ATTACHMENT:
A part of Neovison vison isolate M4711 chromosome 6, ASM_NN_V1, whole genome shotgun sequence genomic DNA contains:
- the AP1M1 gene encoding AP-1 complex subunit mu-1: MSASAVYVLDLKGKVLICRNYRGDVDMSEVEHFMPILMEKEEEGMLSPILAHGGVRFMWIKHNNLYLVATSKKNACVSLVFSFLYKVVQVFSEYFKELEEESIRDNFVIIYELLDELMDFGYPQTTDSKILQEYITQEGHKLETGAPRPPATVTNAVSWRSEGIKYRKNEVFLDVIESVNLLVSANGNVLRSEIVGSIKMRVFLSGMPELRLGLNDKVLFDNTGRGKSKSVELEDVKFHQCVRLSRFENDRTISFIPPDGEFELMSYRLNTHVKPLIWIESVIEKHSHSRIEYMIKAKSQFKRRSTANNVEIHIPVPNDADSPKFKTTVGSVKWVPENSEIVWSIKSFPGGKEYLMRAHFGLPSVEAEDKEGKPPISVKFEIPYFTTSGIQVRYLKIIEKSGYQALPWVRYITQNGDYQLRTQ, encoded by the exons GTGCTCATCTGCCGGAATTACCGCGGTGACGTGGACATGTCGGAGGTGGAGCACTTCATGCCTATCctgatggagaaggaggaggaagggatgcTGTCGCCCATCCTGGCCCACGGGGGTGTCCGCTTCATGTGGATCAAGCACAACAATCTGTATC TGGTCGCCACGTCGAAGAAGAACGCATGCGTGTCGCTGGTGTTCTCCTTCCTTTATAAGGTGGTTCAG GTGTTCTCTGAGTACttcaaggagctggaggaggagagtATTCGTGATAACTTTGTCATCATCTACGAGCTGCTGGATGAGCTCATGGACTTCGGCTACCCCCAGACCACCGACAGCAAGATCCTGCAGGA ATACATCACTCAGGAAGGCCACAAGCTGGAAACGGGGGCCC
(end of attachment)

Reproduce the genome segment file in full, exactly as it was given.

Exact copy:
A part of Neovison vison isolate M4711 chromosome 6, ASM_NN_V1, whole genome shotgun sequence genomic DNA contains:
- the AP1M1 gene encoding AP-1 complex subunit mu-1: MSASAVYVLDLKGKVLICRNYRGDVDMSEVEHFMPILMEKEEEGMLSPILAHGGVRFMWIKHNNLYLVATSKKNACVSLVFSFLYKVVQVFSEYFKELEEESIRDNFVIIYELLDELMDFGYPQTTDSKILQEYITQEGHKLETGAPRPPATVTNAVSWRSEGIKYRKNEVFLDVIESVNLLVSANGNVLRSEIVGSIKMRVFLSGMPELRLGLNDKVLFDNTGRGKSKSVELEDVKFHQCVRLSRFENDRTISFIPPDGEFELMSYRLNTHVKPLIWIESVIEKHSHSRIEYMIKAKSQFKRRSTANNVEIHIPVPNDADSPKFKTTVGSVKWVPENSEIVWSIKSFPGGKEYLMRAHFGLPSVEAEDKEGKPPISVKFEIPYFTTSGIQVRYLKIIEKSGYQALPWVRYITQNGDYQLRTQ, encoded by the exons GTGCTCATCTGCCGGAATTACCGCGGTGACGTGGACATGTCGGAGGTGGAGCACTTCATGCCTATCctgatggagaaggaggaggaagggatgcTGTCGCCCATCCTGGCCCACGGGGGTGTCCGCTTCATGTGGATCAAGCACAACAATCTGTATC TGGTCGCCACGTCGAAGAAGAACGCATGCGTGTCGCTGGTGTTCTCCTTCCTTTATAAGGTGGTTCAG GTGTTCTCTGAGTACttcaaggagctggaggaggagagtATTCGTGATAACTTTGTCATCATCTACGAGCTGCTGGATGAGCTCATGGACTTCGGCTACCCCCAGACCACCGACAGCAAGATCCTGCAGGA ATACATCACTCAGGAAGGCCACAAGCTGGAAACGGGGGCCC